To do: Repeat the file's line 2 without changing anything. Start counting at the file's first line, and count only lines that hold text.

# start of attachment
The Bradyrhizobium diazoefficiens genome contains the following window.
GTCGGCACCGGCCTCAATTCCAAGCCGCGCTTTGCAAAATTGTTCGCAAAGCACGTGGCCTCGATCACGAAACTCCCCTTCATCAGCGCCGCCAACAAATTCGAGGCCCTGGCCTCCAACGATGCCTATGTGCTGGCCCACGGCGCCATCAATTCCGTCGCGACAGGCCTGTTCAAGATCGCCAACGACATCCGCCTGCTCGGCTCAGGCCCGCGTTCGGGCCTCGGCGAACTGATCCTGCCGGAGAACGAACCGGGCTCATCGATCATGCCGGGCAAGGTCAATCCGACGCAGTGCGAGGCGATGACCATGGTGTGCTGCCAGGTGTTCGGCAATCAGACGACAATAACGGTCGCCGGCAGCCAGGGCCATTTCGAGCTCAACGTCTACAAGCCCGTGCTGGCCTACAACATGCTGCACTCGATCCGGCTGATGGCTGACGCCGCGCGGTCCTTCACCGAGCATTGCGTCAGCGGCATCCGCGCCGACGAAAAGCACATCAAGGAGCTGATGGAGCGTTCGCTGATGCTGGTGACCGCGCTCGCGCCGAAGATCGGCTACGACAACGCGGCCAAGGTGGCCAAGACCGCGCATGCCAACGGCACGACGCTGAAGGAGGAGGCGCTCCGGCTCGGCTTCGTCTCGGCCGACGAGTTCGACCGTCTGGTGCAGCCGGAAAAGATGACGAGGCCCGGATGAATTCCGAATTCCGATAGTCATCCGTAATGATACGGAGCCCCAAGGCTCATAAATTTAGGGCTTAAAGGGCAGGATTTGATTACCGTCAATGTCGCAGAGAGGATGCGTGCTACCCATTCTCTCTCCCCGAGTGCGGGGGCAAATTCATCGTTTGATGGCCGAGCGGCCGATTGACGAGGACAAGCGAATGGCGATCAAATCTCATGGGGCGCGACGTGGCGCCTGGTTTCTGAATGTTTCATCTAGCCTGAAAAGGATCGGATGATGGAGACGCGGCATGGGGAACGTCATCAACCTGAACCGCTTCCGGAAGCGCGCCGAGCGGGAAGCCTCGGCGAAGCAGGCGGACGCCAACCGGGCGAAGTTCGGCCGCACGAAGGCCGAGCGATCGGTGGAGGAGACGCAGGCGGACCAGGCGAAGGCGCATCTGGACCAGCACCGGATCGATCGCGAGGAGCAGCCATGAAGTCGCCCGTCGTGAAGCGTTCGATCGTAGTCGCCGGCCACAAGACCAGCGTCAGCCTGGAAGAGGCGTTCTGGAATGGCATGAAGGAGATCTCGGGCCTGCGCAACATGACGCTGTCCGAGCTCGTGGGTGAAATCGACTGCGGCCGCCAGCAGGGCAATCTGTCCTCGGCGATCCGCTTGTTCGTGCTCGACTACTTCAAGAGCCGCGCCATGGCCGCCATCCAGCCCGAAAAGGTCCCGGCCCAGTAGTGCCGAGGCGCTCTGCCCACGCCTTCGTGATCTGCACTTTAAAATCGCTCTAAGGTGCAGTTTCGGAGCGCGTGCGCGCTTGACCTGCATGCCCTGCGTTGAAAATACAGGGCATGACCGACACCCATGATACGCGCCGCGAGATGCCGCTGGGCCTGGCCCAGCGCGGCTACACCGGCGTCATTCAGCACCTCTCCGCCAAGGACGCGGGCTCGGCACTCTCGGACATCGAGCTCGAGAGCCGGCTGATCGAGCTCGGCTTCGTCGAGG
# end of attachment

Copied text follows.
GTCGGCACCGGCCTCAATTCCAAGCCGCGCTTTGCAAAATTGTTCGCAAAGCACGTGGCCTCGATCACGAAACTCCCCTTCATCAGCGCCGCCAACAAATTCGAGGCCCTGGCCTCCAACGATGCCTATGTGCTGGCCCACGGCGCCATCAATTCCGTCGCGACAGGCCTGTTCAAGATCGCCAACGACATCCGCCTGCTCGGCTCAGGCCCGCGTTCGGGCCTCGGCGAACTGATCCTGCCGGAGAACGAACCGGGCTCATCGATCATGCCGGGCAAGGTCAATCCGACGCAGTGCGAGGCGATGACCATGGTGTGCTGCCAGGTGTTCGGCAATCAGACGACAATAACGGTCGCCGGCAGCCAGGGCCATTTCGAGCTCAACGTCTACAAGCCCGTGCTGGCCTACAACATGCTGCACTCGATCCGGCTGATGGCTGACGCCGCGCGGTCCTTCACCGAGCATTGCGTCAGCGGCATCCGCGCCGACGAAAAGCACATCAAGGAGCTGATGGAGCGTTCGCTGATGCTGGTGACCGCGCTCGCGCCGAAGATCGGCTACGACAACGCGGCCAAGGTGGCCAAGACCGCGCATGCCAACGGCACGACGCTGAAGGAGGAGGCGCTCCGGCTCGGCTTCGTCTCGGCCGACGAGTTCGACCGTCTGGTGCAGCCGGAAAAGATGACGAGGCCCGGATGAATTCCGAATTCCGATAGTCATCCGTAATGATACGGAGCCCCAAGGCTCATAAATTTAGGGCTTAAAGGGCAGGATTTGATTACCGTCAATGTCGCAGAGAGGATGCGTGCTACCCATTCTCTCTCCCCGAGTGCGGGGGCAAATTCATCGTTTGATGGCCGAGCGGCCGATTGACGAGGACAAGCGAATGGCGATCAAATCTCATGGGGCGCGACGTGGCGCCTGGTTTCTGAATGTTTCATCTAGCCTGAAAAGGATCGGATGATGGAGACGCGGCATGGGGAACGTCATCAACCTGAACCGCTTCCGGAAGCGCGCCGAGCGGGAAGCCTCGGCGAAGCAGGCGGACGCCAACCGGGCGAAGTTCGGCCGCACGAAGGCCGAGCGATCGGTGGAGGAGACGCAGGCGGACCAGGCGAAGGCGCATCTGGACCAGCACCGGATCGATCGCGAGGAGCAGCCATGAAGTCGCCCGTCGTGAAGCGTTCGATCGTAGTCGCCGGCCACAAGACCAGCGTCAGCCTGGAAGAGGCGTTCTGGAATGGCATGAAGGAGATCTCGGGCCTGCGCAACATGACGCTGTCCGAGCTCGTGGGTGAAATCGACTGCGGCCGCCAGCAGGGCAATCTGTCCTCGGCGATCCGCTTGTTCGTGCTCGACTACTTCAAGAGCCGCGCCATGGCCGCCATCCAGCCCGAAAAGGTCCCGGCCCAGTAGTGCCGAGGCGCTCTGCCCACGCCTTCGTGATCTGCACTTTAAAATCGCTCTAAGGTGCAGTTTCGGAGCGCGTGCGCGCTTGACCTGCATGCCCTGCGTTGAAAATACAGGGCATGACCGACACCCATGATACGCGCCGCGAGATGCCGCTGGGCCTGGCCCAGCGCGGCTACACCGGCGTCATTCAGCACCTCTCCGCCAAGGACGCGGGCTCGGCACTCTCGGACATCGAGCTCGAGAGCCGGCTGATCGAGCTCGGCTTCGTCGAGG